Publisher: Balzer + Bray
Centuries after wars nearly destroyed civilization, the two islands of New Pacifica stand alone, a terraformed paradise where even the Reduction—the devastating brain disorder that sparked the wars—is a distant memory. Yet on the isle of Galatea, an uprising against the ruling aristocrats has turned deadly. The revolutionaries’ weapon is a drug that damages their enemies’ brains, and the only hope is rescue by a mysterious spy known as the Wild Poppy.
On the neighboring island of Albion, no one suspects that the Wild Poppy is actually famously frivolous aristocrat Persis Blake. The teenager uses her shallow, socialite trappings to hide her true purpose: her gossipy flutternotes are encrypted plans, her pampered sea mink is genetically engineered for spying, and her well-publicized new romance with handsome Galatean medic Justen Helo… is her most dangerous mission ever.
Though Persis is falling for Justen, she can’t risk showing him her true self, especially once she learns he’s hiding far more than simply his disenchantment with his country’s revolution and his undeniableattraction to the silly socialite he’s pretending to love. His darkest secret could plunge both islands into a new dark age, and Persis realizes that when it comes to Justen Helo, she’s not only risking her heart, she’s risking the world she’s sworn to protect.
In this thrilling adventure inspired by The Scarlet Pimpernel, Diana Peterfreund creates an exquisitely rendered world where nothing is as it seems and two teens with very different pasts fight for a future only they dare to imagine.
Based on The Scarlet Pimpernel? Hmmm. That sounded different and interesting.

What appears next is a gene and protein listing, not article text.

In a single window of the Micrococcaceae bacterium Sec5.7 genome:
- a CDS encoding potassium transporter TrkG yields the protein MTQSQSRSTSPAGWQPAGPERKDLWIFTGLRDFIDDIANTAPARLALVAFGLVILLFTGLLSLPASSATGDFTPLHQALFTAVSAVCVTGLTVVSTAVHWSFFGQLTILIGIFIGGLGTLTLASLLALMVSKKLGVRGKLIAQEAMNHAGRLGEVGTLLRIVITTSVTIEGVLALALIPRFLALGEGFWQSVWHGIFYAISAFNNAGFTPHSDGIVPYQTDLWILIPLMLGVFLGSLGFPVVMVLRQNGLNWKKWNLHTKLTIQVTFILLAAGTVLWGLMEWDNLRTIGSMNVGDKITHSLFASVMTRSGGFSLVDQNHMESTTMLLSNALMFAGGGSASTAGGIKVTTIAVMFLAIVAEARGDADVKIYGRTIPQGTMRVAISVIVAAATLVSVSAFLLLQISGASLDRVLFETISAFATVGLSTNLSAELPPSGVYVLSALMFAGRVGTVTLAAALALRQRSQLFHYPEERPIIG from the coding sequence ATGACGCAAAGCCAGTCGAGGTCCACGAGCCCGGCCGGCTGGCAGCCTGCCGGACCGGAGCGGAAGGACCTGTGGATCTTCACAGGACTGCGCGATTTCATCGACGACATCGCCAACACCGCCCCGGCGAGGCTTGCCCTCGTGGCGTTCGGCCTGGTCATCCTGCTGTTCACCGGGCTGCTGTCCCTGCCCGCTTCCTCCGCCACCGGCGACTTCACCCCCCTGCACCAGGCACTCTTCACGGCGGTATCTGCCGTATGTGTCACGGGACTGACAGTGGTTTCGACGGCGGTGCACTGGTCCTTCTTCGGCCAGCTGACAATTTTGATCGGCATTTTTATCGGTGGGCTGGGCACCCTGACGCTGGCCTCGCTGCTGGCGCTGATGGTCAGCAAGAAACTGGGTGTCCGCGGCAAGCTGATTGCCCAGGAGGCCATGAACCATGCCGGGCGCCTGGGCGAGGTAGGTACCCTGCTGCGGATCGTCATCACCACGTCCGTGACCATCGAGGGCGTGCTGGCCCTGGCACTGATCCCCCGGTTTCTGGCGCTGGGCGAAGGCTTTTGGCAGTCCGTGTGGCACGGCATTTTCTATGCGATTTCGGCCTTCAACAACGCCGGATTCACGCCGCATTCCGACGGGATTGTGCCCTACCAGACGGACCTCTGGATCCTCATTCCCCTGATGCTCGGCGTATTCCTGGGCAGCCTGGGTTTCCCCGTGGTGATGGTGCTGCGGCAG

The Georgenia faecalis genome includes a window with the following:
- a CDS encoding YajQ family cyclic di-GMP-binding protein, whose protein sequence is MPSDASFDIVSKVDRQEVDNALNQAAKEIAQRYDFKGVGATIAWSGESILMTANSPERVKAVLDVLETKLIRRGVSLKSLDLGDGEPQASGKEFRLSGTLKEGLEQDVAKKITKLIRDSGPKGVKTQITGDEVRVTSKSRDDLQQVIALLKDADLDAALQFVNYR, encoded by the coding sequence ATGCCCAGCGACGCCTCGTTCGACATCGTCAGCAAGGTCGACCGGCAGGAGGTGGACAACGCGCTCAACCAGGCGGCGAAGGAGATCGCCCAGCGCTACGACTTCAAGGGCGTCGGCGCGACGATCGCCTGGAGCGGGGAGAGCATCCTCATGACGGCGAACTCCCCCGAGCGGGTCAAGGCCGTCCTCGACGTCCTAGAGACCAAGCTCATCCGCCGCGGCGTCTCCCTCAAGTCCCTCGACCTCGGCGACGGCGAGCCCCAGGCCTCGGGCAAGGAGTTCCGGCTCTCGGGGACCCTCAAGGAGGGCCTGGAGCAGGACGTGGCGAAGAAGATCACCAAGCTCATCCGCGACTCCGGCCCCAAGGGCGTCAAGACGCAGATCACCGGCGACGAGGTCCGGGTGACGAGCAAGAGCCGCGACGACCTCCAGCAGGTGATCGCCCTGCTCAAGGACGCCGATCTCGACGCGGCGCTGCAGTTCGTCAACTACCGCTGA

Of course, because I'm a total slacker, I had never actually read Orczy's novel.
So. It may be hard to believe, but I decided to bite the proverbial bullet and read...gulp...a classic. Yes ladies and gentlemen, in preparation for this book, I read The Scarlet Pimpernel.
I know! I'm impressed with myself, too!
As it turns out, Pimpernel is a pretty easy read, and I'm glad I took the time to get to know the story. It made reading Peterfreund's novel even better, since I could immediately recognize the parts of the plot that she intertwined or tweaked from the original.
Was it as good as Baron Orczy's?
It was even better!
And while the original story is more of a swashbuckling story about an incredibly clever married couple who have no idea that they are each hiding secrets from the other one (think: Mr & Mrs. Smith), Across A Star-Swept Sea is a futuristic dystopian that puts a young adult spin on the tale. It also reverses the genders of the main characters, and adds it's own creative take on how the story would play out in the new setting.
I liked the way the author had the love story play out, as well. Justen finds Persis physically attractive, but he just can't stand that she's such a vapidly shallow person. Except, sometimes she seems to him to be a bit...more? On the other hand, Persis is totally attracted to Justen because he's incredibly smart and dedicated to his cause of equality for everyone. Unfortunately, she can't let him know that she's really one of the most intelligent, clever, and honorable people he'll ever meet, because she's not sure whether or not he's a spy for her enemies.
It made for a great back-and -forth between the couple as they struggled to decide how much to let the other person know about their secrets.
There was only one complaint I had, and it was totally my fault. I didn't realize that this was the second book written in this world.
I know what you're thinking.
How many times can this idiot plunge into a book, and not bother to see that it's part of a series?!
The answer is fairly simple (like me!). Lots and lots. Example: I just accidentally read the last book in a trilogy yesterday.
Please direct all of your complaints about my reviewing skills to Cat.
I would have liked to have known more about the disease and the previous characters, but it didn't hamper my enjoyment of the story at all. In fact, all it really made me want to do was go back and read the other book. So I would say it's not strictly necessary to read the first book, because this one comes across as a stand-alone that's just set in the same world.
For those of you who have already read For Darkness Shows the Stars, you'll be happy to know that towards the end of this book, those characters make an appearance.
Don't get excited, 'cause I'm not giving out any spoilers!
The characters are well-written, strong, and smart. There's also no insta-love, no triangle, and no fluttery palpitations for no discernible reason. This one's going into my Highly Recommended pile!